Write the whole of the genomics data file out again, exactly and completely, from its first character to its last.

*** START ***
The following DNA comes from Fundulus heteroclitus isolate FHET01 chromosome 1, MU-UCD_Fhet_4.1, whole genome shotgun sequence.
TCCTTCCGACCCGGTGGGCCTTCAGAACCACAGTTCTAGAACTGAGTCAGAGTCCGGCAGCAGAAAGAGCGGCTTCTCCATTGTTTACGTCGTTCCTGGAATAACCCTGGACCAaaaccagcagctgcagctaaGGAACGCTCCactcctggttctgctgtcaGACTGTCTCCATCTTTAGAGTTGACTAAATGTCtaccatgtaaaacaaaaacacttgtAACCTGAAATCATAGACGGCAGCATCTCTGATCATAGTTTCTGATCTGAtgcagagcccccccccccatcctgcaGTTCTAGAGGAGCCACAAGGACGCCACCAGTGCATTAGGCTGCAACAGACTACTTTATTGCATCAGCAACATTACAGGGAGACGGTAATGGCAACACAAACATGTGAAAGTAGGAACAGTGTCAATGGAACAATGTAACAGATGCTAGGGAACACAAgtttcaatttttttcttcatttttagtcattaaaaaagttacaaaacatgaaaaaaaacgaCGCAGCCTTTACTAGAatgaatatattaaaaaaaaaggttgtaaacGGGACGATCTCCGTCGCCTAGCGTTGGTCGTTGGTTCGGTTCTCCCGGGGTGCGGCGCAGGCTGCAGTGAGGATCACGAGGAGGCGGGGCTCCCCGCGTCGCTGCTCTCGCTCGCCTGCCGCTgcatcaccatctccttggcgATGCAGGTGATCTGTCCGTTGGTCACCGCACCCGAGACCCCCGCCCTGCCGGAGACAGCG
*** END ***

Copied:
The following DNA comes from Fundulus heteroclitus isolate FHET01 chromosome 1, MU-UCD_Fhet_4.1, whole genome shotgun sequence.
TCCTTCCGACCCGGTGGGCCTTCAGAACCACAGTTCTAGAACTGAGTCAGAGTCCGGCAGCAGAAAGAGCGGCTTCTCCATTGTTTACGTCGTTCCTGGAATAACCCTGGACCAaaaccagcagctgcagctaaGGAACGCTCCactcctggttctgctgtcaGACTGTCTCCATCTTTAGAGTTGACTAAATGTCtaccatgtaaaacaaaaacacttgtAACCTGAAATCATAGACGGCAGCATCTCTGATCATAGTTTCTGATCTGAtgcagagcccccccccccatcctgcaGTTCTAGAGGAGCCACAAGGACGCCACCAGTGCATTAGGCTGCAACAGACTACTTTATTGCATCAGCAACATTACAGGGAGACGGTAATGGCAACACAAACATGTGAAAGTAGGAACAGTGTCAATGGAACAATGTAACAGATGCTAGGGAACACAAgtttcaatttttttcttcatttttagtcattaaaaaagttacaaaacatgaaaaaaaacgaCGCAGCCTTTACTAGAatgaatatattaaaaaaaaaggttgtaaacGGGACGATCTCCGTCGCCTAGCGTTGGTCGTTGGTTCGGTTCTCCCGGGGTGCGGCGCAGGCTGCAGTGAGGATCACGAGGAGGCGGGGCTCCCCGCGTCGCTGCTCTCGCTCGCCTGCCGCTgcatcaccatctccttggcgATGCAGGTGATCTGTCCGTTGGTCACCGCACCCGAGACCCCCGCCCTGCCGGAGACAGCG